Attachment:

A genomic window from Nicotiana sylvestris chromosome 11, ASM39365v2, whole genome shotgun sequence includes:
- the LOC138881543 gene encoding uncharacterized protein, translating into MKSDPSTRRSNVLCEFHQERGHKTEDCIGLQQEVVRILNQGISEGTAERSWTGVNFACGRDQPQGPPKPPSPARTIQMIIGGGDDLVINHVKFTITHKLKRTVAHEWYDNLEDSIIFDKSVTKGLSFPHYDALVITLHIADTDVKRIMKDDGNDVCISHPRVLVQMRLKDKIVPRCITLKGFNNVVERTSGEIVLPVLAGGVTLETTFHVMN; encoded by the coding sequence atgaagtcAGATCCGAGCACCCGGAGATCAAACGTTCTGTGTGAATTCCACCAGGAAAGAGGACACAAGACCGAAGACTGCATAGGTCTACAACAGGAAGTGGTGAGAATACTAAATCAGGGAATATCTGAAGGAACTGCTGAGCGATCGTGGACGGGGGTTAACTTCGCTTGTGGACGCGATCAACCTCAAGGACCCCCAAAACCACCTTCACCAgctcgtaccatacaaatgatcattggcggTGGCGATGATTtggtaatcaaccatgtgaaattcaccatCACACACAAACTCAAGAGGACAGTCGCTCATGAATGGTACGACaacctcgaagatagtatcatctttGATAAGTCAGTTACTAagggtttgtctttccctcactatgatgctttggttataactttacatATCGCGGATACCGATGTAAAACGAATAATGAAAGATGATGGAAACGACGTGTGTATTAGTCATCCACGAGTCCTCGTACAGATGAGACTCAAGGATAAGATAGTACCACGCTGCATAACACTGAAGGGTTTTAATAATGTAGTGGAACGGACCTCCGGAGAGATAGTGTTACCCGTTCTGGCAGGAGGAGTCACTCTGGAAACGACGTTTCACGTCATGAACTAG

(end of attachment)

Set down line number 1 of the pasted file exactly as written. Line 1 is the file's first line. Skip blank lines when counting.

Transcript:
A genomic window from Nicotiana sylvestris chromosome 11, ASM39365v2, whole genome shotgun sequence includes: